About 20,000 people, including a large throng of bikers from the Ride to the Wall, rode through eleven stopovers throughout Britain ending at the National Memorial Arboretum to commemorate and pay respects to soldiers who fell in line of duty.
Spearheaded by bikers who belong to the Ride to the Wall organization, the recent event is, arguably, this year’s biggest event at the said Staffordshire memorial park. It can be remembered that the National Memorial Arboretum was opened by the Queen way back in 2007 in remembrance to over 16,000 men and women who died in service for the country since the Second World War.
According to the organization’s founder, Martin Dickinson, the members have bonded over their deep regard for the country’s men in uniform most especially those who have sacrificed their lives on duty. He added that the group doesn’t only stand and commemorate those who have fallen during WWII or those who served in Iraq and Afghanistan. They also remember those who served and died during the Korean and Vietnam Wars, among all the other conflicts the public has slowly forgotten about but shouldn’t.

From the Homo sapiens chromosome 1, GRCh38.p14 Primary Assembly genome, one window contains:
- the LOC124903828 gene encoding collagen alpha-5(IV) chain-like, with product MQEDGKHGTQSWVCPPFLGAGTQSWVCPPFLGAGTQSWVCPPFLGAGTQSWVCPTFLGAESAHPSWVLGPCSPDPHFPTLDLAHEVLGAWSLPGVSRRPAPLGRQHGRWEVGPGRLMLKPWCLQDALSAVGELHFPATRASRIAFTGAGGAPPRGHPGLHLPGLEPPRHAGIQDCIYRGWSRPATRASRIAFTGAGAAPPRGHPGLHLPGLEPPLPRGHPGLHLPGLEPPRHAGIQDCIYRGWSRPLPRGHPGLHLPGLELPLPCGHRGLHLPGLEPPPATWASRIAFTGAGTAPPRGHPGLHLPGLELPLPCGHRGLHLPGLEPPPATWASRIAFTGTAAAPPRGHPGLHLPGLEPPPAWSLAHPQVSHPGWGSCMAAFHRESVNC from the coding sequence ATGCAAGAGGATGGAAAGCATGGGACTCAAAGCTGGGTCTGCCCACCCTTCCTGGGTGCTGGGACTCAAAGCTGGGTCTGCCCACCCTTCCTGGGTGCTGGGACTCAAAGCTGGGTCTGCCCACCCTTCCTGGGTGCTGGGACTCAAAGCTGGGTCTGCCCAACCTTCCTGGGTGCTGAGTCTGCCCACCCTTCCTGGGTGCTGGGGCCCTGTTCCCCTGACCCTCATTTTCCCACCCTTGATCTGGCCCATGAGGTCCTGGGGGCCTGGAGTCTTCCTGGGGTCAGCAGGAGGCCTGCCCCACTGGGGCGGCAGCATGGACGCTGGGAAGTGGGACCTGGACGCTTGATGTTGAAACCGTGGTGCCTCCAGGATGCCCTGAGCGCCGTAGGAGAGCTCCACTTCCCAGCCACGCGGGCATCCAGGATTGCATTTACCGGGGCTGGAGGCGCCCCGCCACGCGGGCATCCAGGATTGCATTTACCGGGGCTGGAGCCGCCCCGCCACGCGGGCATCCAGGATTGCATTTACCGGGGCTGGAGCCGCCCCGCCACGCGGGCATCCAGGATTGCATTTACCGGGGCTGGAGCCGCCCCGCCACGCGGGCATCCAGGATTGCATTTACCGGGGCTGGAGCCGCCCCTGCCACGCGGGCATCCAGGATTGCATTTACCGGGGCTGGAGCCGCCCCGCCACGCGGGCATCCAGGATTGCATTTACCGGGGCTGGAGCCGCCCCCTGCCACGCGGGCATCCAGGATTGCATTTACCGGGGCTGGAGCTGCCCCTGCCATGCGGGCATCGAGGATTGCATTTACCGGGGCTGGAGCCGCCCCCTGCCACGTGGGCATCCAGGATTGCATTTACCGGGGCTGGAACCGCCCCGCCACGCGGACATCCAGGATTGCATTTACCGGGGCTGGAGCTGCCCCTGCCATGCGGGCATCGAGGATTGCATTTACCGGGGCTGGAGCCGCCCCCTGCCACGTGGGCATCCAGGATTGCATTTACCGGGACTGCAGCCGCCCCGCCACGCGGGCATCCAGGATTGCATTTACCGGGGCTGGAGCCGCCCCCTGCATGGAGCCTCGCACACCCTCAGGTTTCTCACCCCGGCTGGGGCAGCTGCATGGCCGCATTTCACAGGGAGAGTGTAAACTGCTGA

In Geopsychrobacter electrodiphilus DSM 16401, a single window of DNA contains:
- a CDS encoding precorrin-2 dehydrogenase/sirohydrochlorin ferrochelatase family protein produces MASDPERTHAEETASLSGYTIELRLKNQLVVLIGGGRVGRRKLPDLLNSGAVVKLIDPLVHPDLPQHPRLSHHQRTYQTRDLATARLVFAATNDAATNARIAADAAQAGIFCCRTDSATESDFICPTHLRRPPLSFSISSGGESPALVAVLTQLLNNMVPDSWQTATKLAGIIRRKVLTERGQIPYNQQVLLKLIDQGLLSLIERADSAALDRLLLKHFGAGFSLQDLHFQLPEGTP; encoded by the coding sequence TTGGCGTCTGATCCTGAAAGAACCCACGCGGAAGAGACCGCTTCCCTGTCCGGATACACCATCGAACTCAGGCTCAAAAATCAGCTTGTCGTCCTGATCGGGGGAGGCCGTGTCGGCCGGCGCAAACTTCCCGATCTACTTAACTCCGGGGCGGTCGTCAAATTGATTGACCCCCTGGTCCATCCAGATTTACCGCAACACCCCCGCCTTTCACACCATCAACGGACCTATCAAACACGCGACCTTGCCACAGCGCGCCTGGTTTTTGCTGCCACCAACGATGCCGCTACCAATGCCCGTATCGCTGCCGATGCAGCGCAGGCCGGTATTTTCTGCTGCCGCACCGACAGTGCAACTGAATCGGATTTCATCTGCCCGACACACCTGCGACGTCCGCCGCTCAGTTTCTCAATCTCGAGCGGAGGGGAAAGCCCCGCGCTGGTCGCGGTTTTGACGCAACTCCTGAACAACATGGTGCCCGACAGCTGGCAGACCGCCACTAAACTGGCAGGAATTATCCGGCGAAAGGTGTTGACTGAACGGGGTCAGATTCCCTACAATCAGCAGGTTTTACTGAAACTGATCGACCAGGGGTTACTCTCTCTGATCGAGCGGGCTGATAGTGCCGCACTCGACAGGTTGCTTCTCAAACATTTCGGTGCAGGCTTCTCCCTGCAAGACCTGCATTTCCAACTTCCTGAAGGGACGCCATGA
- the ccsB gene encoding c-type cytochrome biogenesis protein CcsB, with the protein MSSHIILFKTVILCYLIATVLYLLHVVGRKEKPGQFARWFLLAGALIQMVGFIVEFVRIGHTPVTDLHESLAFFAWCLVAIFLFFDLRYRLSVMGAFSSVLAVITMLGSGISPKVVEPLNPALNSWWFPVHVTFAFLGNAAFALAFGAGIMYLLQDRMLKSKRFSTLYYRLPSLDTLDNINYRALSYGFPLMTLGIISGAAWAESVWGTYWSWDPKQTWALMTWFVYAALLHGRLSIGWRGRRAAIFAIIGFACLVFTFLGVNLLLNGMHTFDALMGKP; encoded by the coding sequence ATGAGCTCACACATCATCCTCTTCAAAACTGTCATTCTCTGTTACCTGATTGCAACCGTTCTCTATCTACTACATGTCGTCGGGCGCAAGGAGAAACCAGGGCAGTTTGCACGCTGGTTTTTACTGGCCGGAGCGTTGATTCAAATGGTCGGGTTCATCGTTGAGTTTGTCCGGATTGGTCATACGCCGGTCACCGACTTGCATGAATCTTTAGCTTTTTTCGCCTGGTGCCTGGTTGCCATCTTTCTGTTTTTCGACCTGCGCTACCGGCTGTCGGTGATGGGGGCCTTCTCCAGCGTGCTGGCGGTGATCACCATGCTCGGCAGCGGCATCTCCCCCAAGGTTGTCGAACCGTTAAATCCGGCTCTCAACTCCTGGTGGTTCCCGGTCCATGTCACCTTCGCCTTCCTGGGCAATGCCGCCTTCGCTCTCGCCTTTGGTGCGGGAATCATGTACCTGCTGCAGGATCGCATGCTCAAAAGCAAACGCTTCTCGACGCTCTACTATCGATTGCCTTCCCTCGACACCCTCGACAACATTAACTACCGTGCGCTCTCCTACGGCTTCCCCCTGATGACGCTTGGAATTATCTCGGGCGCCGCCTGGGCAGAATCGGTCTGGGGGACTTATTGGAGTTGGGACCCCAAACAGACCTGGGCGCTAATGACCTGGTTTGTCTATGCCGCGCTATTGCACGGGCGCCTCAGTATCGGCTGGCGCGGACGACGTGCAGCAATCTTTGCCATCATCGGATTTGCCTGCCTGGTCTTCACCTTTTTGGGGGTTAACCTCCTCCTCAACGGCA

Many of the riders of Ride to the Wall are, like its founder, former soldiers. During their ride to the National Memorial Arboretum, they even wore the colors of the units they once served under. They’re on a personal mission to ride for their fellow servicemen who, now, do not have the ability to ride alongside with them anymore.
The Ride to the Wall organization also has civilian members. And its veteran members are very varied. There are soldiers, flight men and even retired Army officials. Among them is retired Major General Lamont Kirkland, who is considered the riding patron of the group.
Retired Maj. Gen. Kirkland recounted how Ride to the Wall started small — just a bunch of bike riders who came together and ride in respect for fallen comrades. However, year after year, they just grew in number.
It was NAM Managing Director Sarah Montgomery, who traced the history of Ride to the Wall to the reporter. According to her, the group was started by Martin Dickinson way back in 2008. He, along some 200 biker friends, rode to the Arboretum that year in a bid to raise money for the memorial. Form there, Ride to the Wall grew. As Sarah stated, they had an attendance of 20,000 bikers in last year’s event. This number was comprised of riders not just from all over the country but Europe as well.
The Ride to the Wall event culminated in a service of remembrance held at the National Memorial Arboretum. The bikers laid their wreaths and gave their salutes to the many soldiers who gave up their lives for the freedom and safety of all.